I heard from another reader asking about a potential scam situation.
The reader received a voicemail message from “Microsoft” saying a subscription had lapsed and needed to be renewed. The caller left an 800 number for her to call for the payment.
She gave me the number, and by the time I called it back, it was already disconnected.
This is a good time to remind everyone of some common computer scams.
Computer companies will not call you to ask for money — ever. Microsoft does have products that have subscriptions, such as Office 365, but if your subscription expires, you’ll simply be locked out of the service until you renew. Microsoft doesn’t have collectors to hound you.
Likewise, Microsoft is not monitoring your computer for errors or viruses.
If you ever get a call from anyone saying your computer is doing something crazy and that you need to pay them to fix it, just hang up.
The first thing I did when the reader gave me the phone number was to Google the number and see if there was any information about who might be on the other end of the line.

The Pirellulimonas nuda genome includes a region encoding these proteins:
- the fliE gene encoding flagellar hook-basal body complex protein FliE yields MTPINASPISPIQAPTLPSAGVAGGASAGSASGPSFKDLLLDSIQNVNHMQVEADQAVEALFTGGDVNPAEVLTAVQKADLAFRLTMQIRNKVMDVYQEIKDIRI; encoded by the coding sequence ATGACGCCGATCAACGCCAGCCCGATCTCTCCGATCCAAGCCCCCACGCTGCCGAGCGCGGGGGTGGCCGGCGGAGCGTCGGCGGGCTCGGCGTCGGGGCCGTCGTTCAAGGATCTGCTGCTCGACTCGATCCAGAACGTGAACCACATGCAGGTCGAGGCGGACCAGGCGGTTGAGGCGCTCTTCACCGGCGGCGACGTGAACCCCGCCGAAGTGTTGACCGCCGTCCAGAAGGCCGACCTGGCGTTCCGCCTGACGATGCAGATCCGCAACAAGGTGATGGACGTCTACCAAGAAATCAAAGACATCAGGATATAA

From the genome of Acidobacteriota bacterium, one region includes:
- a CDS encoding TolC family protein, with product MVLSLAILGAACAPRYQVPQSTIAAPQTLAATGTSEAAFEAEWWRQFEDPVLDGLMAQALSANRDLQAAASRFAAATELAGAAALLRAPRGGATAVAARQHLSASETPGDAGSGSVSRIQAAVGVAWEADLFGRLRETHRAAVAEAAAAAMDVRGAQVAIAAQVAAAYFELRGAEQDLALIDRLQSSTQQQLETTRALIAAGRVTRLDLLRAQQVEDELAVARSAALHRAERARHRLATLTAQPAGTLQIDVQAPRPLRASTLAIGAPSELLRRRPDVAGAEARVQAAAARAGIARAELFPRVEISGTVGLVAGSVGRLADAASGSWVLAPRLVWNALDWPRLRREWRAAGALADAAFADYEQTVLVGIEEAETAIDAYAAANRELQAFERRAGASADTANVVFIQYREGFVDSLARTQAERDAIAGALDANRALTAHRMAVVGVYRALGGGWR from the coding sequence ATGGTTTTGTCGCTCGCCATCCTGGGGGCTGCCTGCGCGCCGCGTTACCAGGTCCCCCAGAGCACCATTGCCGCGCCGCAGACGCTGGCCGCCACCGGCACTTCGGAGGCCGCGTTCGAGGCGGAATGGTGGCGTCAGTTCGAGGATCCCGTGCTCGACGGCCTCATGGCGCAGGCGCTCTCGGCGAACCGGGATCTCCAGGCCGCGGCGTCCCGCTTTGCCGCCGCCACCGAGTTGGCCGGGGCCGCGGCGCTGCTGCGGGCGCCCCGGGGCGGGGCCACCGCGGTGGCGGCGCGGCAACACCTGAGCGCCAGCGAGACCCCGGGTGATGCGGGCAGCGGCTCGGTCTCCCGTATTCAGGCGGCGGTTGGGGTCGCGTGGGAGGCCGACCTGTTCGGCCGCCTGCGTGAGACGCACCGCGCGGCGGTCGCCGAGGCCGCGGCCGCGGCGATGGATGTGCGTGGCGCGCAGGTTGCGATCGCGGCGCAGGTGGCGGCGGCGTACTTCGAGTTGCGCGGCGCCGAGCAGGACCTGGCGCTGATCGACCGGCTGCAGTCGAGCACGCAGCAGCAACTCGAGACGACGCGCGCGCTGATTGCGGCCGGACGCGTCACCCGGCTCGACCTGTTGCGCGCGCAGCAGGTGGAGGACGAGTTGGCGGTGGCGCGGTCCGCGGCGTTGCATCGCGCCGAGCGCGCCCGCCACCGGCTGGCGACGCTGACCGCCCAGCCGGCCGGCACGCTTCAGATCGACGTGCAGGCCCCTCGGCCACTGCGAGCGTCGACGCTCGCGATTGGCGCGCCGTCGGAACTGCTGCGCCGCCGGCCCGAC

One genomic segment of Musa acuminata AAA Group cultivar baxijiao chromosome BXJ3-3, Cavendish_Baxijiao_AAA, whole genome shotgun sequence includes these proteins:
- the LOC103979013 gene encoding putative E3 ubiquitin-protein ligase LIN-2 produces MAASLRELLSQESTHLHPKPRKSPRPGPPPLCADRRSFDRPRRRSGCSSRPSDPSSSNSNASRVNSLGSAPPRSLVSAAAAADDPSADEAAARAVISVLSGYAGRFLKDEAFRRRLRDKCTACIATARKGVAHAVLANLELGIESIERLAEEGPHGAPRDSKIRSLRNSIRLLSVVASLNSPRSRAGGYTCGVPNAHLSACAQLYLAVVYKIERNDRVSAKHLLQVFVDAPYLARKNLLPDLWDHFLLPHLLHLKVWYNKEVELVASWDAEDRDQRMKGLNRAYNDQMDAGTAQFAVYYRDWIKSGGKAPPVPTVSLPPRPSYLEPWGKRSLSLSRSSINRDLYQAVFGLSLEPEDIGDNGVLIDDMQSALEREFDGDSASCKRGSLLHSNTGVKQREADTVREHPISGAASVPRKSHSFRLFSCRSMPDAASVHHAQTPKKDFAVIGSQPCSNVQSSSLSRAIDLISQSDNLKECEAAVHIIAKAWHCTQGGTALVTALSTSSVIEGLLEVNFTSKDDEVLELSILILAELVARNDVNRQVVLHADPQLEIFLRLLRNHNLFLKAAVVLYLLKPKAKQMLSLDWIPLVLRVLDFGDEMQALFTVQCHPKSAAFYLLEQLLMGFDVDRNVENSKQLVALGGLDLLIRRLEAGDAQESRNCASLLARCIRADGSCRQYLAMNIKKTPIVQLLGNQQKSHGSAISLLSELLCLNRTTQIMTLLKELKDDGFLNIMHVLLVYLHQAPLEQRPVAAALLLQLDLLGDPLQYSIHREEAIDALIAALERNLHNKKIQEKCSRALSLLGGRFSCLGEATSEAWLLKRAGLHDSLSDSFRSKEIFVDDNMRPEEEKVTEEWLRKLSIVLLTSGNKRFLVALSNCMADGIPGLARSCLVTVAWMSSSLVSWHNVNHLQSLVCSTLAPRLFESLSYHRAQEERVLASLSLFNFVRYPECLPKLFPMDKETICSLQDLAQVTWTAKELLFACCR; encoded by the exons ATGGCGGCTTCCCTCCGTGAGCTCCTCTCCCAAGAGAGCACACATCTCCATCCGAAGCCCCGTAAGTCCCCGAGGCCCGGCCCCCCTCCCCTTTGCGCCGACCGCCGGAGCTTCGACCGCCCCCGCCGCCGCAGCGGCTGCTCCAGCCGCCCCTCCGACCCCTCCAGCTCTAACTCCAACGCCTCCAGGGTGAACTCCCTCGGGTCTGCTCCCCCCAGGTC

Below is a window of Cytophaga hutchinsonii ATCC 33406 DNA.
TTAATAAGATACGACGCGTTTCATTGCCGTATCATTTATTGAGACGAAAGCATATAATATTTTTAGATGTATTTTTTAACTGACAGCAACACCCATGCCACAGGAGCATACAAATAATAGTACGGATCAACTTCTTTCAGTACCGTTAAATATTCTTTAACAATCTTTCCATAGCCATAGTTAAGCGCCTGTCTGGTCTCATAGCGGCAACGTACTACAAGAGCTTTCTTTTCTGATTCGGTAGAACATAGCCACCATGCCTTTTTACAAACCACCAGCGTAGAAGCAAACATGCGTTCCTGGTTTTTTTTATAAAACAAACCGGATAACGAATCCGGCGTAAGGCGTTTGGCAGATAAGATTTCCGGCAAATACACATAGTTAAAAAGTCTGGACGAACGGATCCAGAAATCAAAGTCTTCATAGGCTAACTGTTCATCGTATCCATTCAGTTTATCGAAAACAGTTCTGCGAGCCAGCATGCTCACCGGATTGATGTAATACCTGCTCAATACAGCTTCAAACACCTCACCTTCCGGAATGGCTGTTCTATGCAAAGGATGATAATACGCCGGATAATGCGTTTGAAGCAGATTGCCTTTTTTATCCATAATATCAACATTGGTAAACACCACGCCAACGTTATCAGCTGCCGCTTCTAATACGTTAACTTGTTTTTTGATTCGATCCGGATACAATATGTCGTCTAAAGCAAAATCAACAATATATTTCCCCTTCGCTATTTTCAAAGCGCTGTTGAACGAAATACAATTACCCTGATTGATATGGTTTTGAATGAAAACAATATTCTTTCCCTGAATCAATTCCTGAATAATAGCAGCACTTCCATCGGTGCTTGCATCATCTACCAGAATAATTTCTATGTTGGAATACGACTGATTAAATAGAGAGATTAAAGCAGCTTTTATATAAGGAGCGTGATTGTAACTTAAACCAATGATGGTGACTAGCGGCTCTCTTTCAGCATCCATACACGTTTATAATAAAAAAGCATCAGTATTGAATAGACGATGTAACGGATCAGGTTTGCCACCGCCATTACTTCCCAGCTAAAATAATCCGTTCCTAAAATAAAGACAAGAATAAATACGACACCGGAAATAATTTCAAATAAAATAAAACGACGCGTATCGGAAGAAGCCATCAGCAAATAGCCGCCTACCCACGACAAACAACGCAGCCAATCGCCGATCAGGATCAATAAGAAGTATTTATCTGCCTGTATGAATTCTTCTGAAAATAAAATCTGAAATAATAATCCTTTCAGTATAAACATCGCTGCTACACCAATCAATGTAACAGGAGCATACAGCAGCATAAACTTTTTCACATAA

In this case, the very handy website 800notes.com was the first search return. The page showed dozens of people who reported calls from this and similar numbers.
“Emergency call re: Windows key license expiring, I was to return call at 800-xxx-xxxx. Definitely a scam,” said one of the first entries.
Microsoft is very aware of these types of scams. The reason Microsoft is associated with so many of these attempts is due to the popularity of the Windows operating system. The scammers really don’t know what kind of computer you’re using — they are just guessing.
I don’t use Windows at my house, but I’ve received more than a few scam calls telling me Microsoft had detected viruses on my Windows PC.
Microsoft has a website of tips and links about online scams you can find at https://www.microsoft.com/en-us/safety/online-privacy/avoid-phone-scams.aspx.
ABOUT THE WRITER
Jim Rossman writes for The Dallas Morning News. He may be reached at firstname.lastname@example.org.
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